On the other hand, Unit tests, which focus on small, isolated portions of your code, should extend the PHPUnit\Framework\TestCase class. Unit tests do not boot the entire Spiral application, so they are not able to access the database or other framework services.

Here is an example of a simple unit test:

php
tests/Unit/UserTest.php
namespace Tests\Unit;

use PHPUnit\Framework\TestCase;

final class UserTest extends TestCase
{
    public function testGetId(): void
    {
        $user = new User(id: 101);
        $this->assertSame(101, $user->getId());
    }
}

Feature tests

Feature tests, which test a larger portion of your code, should extend the Tests\TestCase abstract class. This class is specifically designed to bootstrap your application, simulating the behavior of a web server, but with testing environment variables.

Here is an example of a simple feature test:

php
tests/Feature/Controller/UserController/ShowActionTest.php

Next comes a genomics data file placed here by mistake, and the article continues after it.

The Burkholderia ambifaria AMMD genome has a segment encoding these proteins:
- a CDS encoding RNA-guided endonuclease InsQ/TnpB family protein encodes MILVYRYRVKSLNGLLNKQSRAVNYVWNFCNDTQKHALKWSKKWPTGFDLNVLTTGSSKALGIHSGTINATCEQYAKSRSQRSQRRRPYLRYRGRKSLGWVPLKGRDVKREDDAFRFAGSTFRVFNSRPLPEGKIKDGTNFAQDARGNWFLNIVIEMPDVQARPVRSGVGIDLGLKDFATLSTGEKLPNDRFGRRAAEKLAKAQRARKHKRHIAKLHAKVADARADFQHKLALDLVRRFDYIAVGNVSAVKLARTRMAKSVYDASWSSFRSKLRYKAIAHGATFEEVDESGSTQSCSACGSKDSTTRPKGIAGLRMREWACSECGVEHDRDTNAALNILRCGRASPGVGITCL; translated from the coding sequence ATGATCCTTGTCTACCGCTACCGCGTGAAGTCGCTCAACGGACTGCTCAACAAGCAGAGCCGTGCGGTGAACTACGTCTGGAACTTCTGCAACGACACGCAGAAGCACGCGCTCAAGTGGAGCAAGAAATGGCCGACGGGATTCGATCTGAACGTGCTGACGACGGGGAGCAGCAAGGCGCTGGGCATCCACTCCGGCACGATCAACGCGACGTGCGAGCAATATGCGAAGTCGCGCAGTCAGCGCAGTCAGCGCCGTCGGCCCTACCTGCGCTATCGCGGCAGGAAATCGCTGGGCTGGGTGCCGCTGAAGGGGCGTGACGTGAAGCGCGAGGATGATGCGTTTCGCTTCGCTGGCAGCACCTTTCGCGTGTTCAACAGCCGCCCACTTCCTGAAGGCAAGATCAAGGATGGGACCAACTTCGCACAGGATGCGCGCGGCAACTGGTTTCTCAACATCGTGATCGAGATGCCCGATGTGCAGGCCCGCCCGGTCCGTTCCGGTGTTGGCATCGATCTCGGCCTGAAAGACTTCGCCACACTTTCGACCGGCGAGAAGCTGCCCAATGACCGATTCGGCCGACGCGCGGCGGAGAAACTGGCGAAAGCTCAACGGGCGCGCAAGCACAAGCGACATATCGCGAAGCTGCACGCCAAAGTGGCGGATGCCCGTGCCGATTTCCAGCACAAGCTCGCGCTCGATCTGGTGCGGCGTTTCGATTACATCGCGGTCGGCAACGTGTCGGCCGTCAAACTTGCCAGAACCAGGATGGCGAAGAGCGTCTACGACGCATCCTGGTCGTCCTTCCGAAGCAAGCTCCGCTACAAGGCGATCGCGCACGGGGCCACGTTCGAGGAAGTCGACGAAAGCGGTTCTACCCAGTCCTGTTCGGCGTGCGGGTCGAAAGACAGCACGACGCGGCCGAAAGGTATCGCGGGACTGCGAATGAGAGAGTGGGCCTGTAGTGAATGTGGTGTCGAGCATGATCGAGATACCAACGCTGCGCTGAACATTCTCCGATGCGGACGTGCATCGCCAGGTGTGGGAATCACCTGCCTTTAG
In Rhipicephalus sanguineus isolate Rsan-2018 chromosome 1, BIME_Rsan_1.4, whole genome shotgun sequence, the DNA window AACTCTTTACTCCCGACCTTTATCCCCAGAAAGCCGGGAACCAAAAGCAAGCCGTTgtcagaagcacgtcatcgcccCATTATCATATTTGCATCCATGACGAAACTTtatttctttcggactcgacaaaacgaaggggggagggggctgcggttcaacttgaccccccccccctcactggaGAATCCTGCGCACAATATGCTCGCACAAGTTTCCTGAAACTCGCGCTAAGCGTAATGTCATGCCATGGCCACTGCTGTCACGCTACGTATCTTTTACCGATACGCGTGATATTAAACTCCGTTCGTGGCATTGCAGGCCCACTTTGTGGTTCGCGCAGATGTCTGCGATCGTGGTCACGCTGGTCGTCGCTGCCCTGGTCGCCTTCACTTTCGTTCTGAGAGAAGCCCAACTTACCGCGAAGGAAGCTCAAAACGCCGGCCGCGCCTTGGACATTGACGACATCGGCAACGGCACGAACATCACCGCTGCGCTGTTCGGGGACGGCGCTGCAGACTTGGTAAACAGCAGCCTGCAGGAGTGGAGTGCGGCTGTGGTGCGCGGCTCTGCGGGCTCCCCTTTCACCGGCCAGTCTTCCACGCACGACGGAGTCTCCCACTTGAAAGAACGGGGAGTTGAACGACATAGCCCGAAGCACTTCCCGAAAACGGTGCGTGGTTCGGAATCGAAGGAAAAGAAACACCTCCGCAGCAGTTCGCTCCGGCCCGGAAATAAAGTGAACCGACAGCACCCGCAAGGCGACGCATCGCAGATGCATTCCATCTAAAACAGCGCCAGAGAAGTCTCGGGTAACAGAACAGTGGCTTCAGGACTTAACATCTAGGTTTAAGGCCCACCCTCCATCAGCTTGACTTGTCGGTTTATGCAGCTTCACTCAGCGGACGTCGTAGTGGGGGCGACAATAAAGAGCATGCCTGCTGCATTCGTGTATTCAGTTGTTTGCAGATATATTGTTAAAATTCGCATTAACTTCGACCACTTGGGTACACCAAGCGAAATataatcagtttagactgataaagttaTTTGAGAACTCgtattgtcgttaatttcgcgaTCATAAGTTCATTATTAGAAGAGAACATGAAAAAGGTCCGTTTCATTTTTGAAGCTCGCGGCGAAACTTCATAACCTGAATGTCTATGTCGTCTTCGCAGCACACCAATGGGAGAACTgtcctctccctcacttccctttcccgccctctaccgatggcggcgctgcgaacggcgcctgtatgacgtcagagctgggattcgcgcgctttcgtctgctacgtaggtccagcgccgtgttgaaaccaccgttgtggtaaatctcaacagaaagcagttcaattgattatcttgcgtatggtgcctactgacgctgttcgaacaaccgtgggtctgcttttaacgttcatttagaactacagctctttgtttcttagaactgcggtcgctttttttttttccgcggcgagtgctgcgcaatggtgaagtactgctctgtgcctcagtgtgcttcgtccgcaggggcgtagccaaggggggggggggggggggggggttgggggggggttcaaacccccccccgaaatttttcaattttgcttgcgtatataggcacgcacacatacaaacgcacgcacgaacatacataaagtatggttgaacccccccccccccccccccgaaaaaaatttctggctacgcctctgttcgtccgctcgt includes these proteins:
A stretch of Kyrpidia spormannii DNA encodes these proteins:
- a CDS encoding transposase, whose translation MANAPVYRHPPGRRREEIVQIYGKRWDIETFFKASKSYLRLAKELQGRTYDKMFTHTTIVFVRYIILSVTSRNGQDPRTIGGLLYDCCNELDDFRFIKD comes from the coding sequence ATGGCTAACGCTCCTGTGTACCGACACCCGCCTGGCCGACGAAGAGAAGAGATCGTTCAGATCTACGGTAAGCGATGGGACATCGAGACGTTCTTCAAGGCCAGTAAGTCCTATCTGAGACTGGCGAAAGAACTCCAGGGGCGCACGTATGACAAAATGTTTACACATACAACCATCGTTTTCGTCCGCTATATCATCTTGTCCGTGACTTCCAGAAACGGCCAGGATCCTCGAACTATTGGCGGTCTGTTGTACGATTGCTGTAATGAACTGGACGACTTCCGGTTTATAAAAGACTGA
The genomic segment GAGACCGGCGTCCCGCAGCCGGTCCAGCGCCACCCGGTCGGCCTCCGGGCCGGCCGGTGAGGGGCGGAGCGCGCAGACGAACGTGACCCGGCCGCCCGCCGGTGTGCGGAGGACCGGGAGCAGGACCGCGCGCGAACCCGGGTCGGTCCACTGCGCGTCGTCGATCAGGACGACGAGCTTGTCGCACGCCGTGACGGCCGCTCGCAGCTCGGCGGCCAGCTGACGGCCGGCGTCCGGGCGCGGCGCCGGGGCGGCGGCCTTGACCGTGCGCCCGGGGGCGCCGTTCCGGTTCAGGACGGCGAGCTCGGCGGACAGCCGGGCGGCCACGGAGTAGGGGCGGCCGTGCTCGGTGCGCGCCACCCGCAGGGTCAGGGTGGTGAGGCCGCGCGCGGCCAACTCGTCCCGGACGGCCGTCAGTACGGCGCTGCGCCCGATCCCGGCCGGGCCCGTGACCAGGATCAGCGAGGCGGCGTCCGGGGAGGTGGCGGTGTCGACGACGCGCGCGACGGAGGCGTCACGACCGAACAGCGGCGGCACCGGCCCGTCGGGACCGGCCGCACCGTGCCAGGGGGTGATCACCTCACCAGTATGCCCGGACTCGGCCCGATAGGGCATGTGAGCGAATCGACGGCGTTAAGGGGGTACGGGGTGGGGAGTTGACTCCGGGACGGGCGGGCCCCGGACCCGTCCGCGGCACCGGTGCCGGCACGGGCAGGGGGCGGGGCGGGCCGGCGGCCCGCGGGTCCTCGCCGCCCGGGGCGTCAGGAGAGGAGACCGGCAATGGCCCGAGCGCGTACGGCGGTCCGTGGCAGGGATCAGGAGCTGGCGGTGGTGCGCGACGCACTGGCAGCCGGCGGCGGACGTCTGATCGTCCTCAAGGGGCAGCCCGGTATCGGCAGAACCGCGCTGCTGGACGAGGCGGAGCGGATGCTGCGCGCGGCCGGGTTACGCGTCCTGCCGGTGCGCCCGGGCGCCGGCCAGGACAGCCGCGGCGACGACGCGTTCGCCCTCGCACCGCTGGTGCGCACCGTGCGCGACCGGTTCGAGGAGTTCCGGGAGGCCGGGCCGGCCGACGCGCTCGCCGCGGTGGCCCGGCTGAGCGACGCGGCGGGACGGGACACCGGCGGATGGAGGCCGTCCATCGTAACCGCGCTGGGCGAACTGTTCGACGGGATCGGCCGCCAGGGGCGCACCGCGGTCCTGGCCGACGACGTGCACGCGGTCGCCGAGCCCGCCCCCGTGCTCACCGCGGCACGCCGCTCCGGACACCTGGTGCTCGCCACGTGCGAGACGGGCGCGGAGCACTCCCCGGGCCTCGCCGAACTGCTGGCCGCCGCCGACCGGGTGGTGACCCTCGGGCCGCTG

namespace Tests\Feature\Controller\UserController;

use Tests\TestCase;

final class ShowActionTest extends TestCase
{
    public function testShowPageNotFoundIfUserNotExist(): void
    {
        $http = $this->fakeHttp();
        $response = $http->get('/user/1');
        $response->assertNotFound();
    }
}

Environment variables

The Tests\TestCase class includes a feature that allows you to set up environment variables for your test cases. This can be useful if you need to test specific behavior based on environment variables.

php
use Tests\TestCase;

final class SomeTest extends TestCase
{
    public const ENV = [
        'DEBUG' => false,
        // ...
    ];

    public function testSomeFeature(): void
    {
        //
    }
}

You can also define ENV variables using PHP attributes. This allows for more granular control over the test environment.

php
use Tests\TestCase;
use Spiral\Testing\Attribute\Env;

final class SomeTest extends TestCase
{
    #[Env('DEBUG', false)]
    #[Env('APP_ENV', 'production')]
    public function testSomeFeature(): void
    {
        //